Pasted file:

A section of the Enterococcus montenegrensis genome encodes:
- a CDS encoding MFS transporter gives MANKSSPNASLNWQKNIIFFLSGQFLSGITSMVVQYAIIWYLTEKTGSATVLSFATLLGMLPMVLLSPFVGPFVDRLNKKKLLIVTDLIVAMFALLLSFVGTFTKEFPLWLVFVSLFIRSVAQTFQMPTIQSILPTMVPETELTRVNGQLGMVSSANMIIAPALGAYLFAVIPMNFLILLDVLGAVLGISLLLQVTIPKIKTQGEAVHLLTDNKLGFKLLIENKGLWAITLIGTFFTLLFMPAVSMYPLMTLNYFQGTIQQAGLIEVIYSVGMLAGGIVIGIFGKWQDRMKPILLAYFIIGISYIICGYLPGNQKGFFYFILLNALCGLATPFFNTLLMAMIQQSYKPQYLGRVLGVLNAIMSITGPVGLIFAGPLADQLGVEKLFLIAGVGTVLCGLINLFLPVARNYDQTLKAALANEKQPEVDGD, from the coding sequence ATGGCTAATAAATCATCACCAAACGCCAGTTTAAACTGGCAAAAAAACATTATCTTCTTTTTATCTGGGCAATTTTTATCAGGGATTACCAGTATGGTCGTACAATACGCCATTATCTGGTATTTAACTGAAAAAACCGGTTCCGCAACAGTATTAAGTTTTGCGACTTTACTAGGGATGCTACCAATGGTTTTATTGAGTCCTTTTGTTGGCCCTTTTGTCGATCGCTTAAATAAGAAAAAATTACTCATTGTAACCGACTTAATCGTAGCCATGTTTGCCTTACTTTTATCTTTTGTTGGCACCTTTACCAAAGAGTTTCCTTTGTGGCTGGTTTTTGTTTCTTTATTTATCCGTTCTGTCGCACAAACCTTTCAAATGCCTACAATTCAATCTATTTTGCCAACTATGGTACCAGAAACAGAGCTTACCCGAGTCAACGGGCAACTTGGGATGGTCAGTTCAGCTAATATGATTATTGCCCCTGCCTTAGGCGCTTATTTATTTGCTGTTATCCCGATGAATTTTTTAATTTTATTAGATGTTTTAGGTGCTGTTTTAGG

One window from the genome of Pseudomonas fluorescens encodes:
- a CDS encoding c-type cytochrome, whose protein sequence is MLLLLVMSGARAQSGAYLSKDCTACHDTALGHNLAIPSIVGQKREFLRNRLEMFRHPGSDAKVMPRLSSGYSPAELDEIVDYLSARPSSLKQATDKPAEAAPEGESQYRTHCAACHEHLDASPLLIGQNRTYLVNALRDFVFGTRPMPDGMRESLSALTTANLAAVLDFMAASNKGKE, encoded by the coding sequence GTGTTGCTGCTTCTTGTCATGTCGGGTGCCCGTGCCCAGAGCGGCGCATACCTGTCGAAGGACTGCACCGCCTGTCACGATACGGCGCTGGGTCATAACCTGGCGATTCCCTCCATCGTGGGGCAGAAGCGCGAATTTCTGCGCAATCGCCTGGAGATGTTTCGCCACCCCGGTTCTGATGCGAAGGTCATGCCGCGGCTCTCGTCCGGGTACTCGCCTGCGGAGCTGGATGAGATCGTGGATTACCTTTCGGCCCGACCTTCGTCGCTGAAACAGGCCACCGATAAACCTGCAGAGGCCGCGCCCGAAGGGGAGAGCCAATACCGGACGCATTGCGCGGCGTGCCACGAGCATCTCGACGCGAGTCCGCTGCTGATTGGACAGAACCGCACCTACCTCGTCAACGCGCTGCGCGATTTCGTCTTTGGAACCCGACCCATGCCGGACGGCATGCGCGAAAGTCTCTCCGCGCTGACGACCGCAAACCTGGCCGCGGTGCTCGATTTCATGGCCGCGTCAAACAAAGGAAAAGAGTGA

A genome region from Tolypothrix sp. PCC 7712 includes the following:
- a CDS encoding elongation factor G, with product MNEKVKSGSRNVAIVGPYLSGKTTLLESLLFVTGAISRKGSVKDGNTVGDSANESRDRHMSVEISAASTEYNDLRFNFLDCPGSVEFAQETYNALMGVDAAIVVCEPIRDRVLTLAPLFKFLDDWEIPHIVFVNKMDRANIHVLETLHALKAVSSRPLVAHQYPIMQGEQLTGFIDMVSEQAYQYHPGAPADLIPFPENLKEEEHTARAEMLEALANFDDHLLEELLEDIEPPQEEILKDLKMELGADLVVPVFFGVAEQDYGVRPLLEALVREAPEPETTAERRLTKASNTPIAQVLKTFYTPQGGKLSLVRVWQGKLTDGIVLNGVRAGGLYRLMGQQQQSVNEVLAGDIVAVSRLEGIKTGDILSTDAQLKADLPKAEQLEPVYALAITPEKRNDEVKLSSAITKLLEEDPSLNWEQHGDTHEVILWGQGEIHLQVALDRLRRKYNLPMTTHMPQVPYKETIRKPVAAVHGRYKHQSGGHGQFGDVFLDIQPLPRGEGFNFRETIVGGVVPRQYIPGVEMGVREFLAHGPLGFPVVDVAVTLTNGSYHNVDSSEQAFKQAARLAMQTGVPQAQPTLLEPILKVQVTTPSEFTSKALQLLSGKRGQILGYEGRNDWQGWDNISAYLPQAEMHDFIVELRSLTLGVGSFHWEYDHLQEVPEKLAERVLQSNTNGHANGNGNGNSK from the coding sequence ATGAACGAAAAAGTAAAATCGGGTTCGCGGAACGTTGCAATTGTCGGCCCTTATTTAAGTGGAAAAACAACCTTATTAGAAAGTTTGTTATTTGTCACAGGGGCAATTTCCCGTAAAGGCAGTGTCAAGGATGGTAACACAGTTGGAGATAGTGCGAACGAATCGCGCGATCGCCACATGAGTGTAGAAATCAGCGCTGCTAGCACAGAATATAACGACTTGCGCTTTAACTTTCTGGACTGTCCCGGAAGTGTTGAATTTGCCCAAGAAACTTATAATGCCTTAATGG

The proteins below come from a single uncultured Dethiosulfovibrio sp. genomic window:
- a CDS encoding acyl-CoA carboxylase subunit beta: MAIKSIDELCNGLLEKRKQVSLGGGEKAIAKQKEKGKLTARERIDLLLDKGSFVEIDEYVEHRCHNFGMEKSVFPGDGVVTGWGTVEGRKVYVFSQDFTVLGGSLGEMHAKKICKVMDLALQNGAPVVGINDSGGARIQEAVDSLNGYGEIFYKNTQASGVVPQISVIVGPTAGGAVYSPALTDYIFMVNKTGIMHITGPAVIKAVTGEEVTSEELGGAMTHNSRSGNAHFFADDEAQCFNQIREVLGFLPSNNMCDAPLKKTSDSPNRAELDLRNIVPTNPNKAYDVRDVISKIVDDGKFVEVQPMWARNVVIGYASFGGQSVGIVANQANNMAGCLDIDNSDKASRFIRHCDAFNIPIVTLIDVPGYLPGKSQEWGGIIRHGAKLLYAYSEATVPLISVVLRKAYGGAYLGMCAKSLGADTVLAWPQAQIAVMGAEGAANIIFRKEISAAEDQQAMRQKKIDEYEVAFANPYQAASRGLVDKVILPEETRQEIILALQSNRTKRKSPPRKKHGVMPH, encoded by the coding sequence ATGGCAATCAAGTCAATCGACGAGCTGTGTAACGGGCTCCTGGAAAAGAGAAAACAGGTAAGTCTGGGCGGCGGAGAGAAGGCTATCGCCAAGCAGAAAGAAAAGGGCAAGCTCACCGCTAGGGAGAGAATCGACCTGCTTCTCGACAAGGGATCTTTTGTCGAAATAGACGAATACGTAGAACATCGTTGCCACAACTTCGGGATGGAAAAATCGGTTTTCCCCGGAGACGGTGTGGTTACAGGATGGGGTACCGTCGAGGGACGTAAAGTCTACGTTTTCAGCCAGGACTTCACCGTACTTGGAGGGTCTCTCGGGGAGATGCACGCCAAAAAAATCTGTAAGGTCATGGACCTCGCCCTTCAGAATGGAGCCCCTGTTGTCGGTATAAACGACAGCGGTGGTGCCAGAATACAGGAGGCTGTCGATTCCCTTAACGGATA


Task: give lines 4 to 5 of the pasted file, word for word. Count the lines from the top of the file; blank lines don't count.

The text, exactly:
- a CDS encoding c-type cytochrome, whose protein sequence is MLLLLVMSGARAQSGAYLSKDCTACHDTALGHNLAIPSIVGQKREFLRNRLEMFRHPGSDAKVMPRLSSGYSPAELDEIVDYLSARPSSLKQATDKPAEAAPEGESQYRTHCAACHEHLDASPLLIGQNRTYLVNALRDFVFGTRPMPDGMRESLSALTTANLAAVLDFMAASNKGKE, encoded by the coding sequence GTGTTGCTGCTTCTTGTCATGTCGGGTGCCCGTGCCCAGAGCGGCGCATACCTGTCGAAGGACTGCACCGCCTGTCACGATACGGCGCTGGGTCATAACCTGGCGATTCCCTCCATCGTGGGGCAGAAGCGCGAATTTCTGCGCAATCGCCTGGAGATGTTTCGCCACCCCGGTTCTGATGCGAAGGTCATGCCGCGGCTCTCGTCCGGGTACTCGCCTGCGGAGCTGGATGAGATCGTGGATTACCTTTCGGCCCGACCTTCGTCGCTGAAACAGGCCACCGATAAACCTGCAGAGGCCGCGCCCGAAGGGGAGAGCCAATACCGGACGCATTGCGCGGCGTGCCACGAGCATCTCGACGCGAGTCCGCTGCTGATTGGACAGAACCGCACCTACCTCGTCAACGCGCTGCGCGATTTCGTCTTTGGAACCCGACCCATGCCGGACGGCATGCGCGAAAGTCTCTCCGCGCTGACGACCGCAAACCTGGCCGCGGTGCTCGATTTCATGGCCGCGTCAAACAAAGGAAAAGAGTGA

A genome region from Tolypothrix sp. PCC 7712 includes the following: